“I did it,” he told the police, “I’m the guy who robbed the store. Now lock me up and throw away the key.”
Prison was an unlikely turning point for Jesse.
He received the medical help he so urgently needed for his leg, which quickly began to improve.
But there was no support to come off the drugs and alcohol he’d been addicted to since he was a teenager, and he went through a “horrible, horrible” withdrawal, involving agonising seizures in solitary confinement.
Surprisingly, the experience spurred him to resume his education.
“To fight the cravings from crack I started re-teaching myself how to read and write properly,” he says.
After his release from prison, Jesse went into rehab to continue this work, while also dealing with his addictions.
“I’d stay up late every night looking over encyclopaedias and my grades started topping the charts. I took etiquette courses to re-teach me how to eat at a table and take care of my hygiene – all the things that I’d forgotten because I’d been drifting around so long. I felt good about myself for the first time in many, many years.”
It wasn’t plain sailing. He relapsed at one point, returning to the streets to beg – and take money from the Parliament Hill fountain – only managing to get back on track after he was sentenced to a one-year stint back at the same rehabilitation centre.
While there he received a strange email – a woman was looking for him, it said, and there was a number to call. It turned out to be his mother, whom he’d seen on only a handful of occasions since she’d let Jesse and his brothers go with their father to Toronto as small children.
Shaking and through tears, Jesse called Blanche but was so overwhelmed that he had to hang up several times while they were talking.
“I was just terrified of being rejected and terrified of love,” he says. “But it was a beautiful conversation – it was like a rain quenching the prairies after a long drought, that’s what it felt like.”
Then more unexpected family news came, a message from his grandmother – the first contact he’d had with her since being banished from his grandparents’ home years previously.
She was dying, she said, and asked Jesse to visit her.
“She gave me a tongue-lashing,” Jesse says. “She was like, ‘I’m really disappointed in you. I want you to make me a promise – follow through with this education, go to university, and go as far as you can.'”
Jesse swore that he’d do as his grandmother asked. He urged her to get better and they hugged before Jesse returned to rehab. Two weeks later she died.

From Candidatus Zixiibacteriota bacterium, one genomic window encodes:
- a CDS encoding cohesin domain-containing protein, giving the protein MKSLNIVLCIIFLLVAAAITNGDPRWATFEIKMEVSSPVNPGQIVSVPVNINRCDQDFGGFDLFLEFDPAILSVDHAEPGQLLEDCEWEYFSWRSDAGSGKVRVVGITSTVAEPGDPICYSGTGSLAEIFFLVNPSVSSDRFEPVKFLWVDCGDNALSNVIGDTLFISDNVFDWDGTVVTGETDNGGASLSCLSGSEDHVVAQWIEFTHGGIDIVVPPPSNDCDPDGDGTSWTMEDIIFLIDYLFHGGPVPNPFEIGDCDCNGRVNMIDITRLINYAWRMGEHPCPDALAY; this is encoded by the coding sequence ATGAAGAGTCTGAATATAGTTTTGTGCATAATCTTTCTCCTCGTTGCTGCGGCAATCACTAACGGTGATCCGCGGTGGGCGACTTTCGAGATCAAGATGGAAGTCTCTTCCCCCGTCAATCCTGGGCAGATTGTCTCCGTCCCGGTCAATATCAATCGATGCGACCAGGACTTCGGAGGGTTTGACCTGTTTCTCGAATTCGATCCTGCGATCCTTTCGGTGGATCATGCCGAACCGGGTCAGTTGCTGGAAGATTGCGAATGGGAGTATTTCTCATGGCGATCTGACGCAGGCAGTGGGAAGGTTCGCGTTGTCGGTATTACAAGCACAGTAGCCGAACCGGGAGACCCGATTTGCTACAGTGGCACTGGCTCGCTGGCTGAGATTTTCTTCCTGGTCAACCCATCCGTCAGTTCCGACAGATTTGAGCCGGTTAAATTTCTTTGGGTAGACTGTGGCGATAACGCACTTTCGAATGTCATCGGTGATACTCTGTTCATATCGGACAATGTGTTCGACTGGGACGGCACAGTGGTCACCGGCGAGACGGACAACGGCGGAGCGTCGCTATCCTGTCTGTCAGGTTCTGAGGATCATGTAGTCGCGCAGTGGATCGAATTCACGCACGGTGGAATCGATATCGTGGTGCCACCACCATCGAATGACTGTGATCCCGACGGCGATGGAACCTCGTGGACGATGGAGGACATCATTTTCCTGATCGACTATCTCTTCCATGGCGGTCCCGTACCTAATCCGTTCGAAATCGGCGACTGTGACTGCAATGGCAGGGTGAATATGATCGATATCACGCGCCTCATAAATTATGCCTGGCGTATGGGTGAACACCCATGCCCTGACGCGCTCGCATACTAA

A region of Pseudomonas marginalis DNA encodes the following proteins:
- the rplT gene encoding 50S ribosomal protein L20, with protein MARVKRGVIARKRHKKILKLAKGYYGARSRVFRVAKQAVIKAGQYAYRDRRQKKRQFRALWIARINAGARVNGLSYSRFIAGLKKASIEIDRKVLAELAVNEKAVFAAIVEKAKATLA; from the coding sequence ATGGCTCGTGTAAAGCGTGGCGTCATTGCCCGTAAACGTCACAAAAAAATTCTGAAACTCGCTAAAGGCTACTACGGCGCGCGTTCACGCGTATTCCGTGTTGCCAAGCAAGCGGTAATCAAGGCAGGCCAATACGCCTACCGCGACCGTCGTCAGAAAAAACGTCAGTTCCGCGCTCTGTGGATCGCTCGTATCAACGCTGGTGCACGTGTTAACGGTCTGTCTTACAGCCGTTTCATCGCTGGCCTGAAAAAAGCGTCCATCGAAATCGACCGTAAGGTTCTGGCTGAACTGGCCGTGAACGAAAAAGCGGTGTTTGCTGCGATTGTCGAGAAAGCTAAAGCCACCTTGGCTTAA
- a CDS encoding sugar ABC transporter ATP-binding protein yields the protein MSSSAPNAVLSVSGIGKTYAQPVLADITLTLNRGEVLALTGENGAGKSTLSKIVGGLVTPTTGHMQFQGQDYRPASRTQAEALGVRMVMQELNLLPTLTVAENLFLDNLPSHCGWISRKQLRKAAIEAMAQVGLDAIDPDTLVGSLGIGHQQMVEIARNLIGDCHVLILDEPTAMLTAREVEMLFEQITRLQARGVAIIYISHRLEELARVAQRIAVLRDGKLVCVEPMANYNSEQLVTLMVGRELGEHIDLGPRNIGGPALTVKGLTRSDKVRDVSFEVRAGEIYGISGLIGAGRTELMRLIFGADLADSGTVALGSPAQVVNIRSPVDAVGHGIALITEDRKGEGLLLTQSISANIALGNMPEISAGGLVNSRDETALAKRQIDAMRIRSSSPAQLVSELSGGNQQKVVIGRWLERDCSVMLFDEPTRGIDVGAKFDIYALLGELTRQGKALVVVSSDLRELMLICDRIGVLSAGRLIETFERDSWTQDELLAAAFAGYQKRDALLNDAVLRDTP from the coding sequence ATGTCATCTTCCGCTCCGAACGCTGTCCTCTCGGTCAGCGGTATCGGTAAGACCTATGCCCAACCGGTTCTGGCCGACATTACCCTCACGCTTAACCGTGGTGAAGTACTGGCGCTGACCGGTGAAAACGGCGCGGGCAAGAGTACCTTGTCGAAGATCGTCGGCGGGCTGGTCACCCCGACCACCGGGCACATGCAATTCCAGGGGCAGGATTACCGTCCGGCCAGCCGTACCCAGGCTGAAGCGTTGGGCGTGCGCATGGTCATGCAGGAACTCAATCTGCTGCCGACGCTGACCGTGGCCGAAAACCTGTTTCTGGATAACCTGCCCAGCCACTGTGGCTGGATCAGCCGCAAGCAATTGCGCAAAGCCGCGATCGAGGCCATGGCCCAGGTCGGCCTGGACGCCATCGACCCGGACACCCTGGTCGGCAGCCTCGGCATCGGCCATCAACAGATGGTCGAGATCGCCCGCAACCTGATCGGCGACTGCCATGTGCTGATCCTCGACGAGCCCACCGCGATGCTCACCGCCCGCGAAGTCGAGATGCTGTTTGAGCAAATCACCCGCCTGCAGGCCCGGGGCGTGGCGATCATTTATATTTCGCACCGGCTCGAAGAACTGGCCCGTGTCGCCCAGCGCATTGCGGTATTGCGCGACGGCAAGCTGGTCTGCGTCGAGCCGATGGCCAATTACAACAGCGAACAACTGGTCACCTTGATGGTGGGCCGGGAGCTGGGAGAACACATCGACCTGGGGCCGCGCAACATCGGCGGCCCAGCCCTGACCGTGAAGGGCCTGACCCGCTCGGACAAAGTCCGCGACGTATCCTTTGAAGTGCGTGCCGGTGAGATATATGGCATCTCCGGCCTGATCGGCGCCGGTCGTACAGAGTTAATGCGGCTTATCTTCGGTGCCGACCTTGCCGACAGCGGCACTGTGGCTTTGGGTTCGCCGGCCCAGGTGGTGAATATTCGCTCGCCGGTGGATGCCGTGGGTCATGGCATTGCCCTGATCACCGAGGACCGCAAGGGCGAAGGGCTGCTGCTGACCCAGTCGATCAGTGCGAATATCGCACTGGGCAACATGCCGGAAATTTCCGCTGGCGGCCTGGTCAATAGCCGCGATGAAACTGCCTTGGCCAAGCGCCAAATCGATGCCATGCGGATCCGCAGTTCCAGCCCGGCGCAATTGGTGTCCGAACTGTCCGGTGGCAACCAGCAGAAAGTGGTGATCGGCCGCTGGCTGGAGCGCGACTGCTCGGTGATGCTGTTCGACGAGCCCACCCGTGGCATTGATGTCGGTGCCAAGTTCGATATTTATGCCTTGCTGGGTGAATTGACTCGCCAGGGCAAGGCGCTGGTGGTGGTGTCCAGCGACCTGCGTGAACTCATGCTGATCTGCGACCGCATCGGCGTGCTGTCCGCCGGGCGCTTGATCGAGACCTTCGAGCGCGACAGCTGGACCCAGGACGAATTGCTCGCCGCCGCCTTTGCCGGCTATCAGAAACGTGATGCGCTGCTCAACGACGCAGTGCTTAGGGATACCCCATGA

The day after his grandmother’s death, Jesse received a message of condolence from an old school friend of one of his brothers.
“I think I fell in love with Lucie at that moment just because she was kind,” Jesse says. “I light up thinking about it even now.”
Jesse and Lucie started talking often, sometimes for hours at a time on the phone, and they’d Skype one another regularly.
“I had this wall of about 100 different shampoos, soaps and body cleansers that I’d put behind me to show her that I was clean and that I could take care of myself,” he says. “I was really insecure because of the life that I had lived and I wanted to impress her.”
When Jesse finally left rehab in 2009 Lucie gave Jesse a place to stay and eventually they became a couple.
“I thought I’d won the lottery – I was just a street guy, I don’t know what she saw in me,” Jesse says, “but when someone loves and trusts you that way, you just want to give it your all.”
Lucie helped Jesse find a restaurant job, cutting French fries – “I made sure I was the best damn fry cutter in the whole city,” he says – and within two-and-a-half years they had married.
Jesse started a history degree at Toronto’s York University that same year, aged 35.
“It was terrifying. I’d brought a pen and a pad of paper to take notes, and I looked around me in the lecture hall and all these kids had laptops and smartphones,” he says.
“I remember being the old man among all these young kids that were way, way smarter than me. I sat at the front and nobody wanted to talk to me.”
In his second year, Jesse was set an assignment to research his family history and reached out to one of his aunts in Saskatchewan who’d been doing a lot of research.
“She sent me her link to ancestry.com, and I saw that I came from a long line of chiefs, political leaders and resistance fighters, and that filled me with such pride that it fired me up to want to know more and more,” he says. “I knew that the key back to myself was through this assignment – I poured my heart into it.”
Jesse wrote about his Métis ancestors and what had happened at the Battle of Batoche during the North-West Rebellion of 1885 – a violent, five-month insurgency his ancestors fought against the Canadian government, because they believed that their rights, their land, and their survival as a distinct people were under threat.